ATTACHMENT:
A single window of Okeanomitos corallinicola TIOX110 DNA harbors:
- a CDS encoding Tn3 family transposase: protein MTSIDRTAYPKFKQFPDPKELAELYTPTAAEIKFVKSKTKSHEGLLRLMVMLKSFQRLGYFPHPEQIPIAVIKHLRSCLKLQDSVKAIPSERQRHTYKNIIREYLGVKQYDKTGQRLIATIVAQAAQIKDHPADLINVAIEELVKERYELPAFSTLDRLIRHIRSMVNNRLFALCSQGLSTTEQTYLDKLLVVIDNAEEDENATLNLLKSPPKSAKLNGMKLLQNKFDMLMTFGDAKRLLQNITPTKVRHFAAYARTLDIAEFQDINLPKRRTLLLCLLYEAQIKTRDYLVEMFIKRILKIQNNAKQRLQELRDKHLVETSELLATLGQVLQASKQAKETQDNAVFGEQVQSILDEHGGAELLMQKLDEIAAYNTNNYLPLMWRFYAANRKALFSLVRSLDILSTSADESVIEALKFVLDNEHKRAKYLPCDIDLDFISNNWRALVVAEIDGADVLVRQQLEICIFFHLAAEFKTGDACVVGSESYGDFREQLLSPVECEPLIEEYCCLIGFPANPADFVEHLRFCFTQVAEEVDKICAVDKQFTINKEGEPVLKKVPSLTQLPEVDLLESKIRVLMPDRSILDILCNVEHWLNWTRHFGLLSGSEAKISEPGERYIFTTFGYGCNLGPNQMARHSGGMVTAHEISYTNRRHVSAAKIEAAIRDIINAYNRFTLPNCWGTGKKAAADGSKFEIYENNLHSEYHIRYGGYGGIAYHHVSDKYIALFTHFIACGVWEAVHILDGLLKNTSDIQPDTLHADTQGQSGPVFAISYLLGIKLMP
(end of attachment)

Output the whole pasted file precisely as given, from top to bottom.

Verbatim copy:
A single window of Okeanomitos corallinicola TIOX110 DNA harbors:
- a CDS encoding Tn3 family transposase: protein MTSIDRTAYPKFKQFPDPKELAELYTPTAAEIKFVKSKTKSHEGLLRLMVMLKSFQRLGYFPHPEQIPIAVIKHLRSCLKLQDSVKAIPSERQRHTYKNIIREYLGVKQYDKTGQRLIATIVAQAAQIKDHPADLINVAIEELVKERYELPAFSTLDRLIRHIRSMVNNRLFALCSQGLSTTEQTYLDKLLVVIDNAEEDENATLNLLKSPPKSAKLNGMKLLQNKFDMLMTFGDAKRLLQNITPTKVRHFAAYARTLDIAEFQDINLPKRRTLLLCLLYEAQIKTRDYLVEMFIKRILKIQNNAKQRLQELRDKHLVETSELLATLGQVLQASKQAKETQDNAVFGEQVQSILDEHGGAELLMQKLDEIAAYNTNNYLPLMWRFYAANRKALFSLVRSLDILSTSADESVIEALKFVLDNEHKRAKYLPCDIDLDFISNNWRALVVAEIDGADVLVRQQLEICIFFHLAAEFKTGDACVVGSESYGDFREQLLSPVECEPLIEEYCCLIGFPANPADFVEHLRFCFTQVAEEVDKICAVDKQFTINKEGEPVLKKVPSLTQLPEVDLLESKIRVLMPDRSILDILCNVEHWLNWTRHFGLLSGSEAKISEPGERYIFTTFGYGCNLGPNQMARHSGGMVTAHEISYTNRRHVSAAKIEAAIRDIINAYNRFTLPNCWGTGKKAAADGSKFEIYENNLHSEYHIRYGGYGGIAYHHVSDKYIALFTHFIACGVWEAVHILDGLLKNTSDIQPDTLHADTQGQSGPVFAISYLLGIKLMP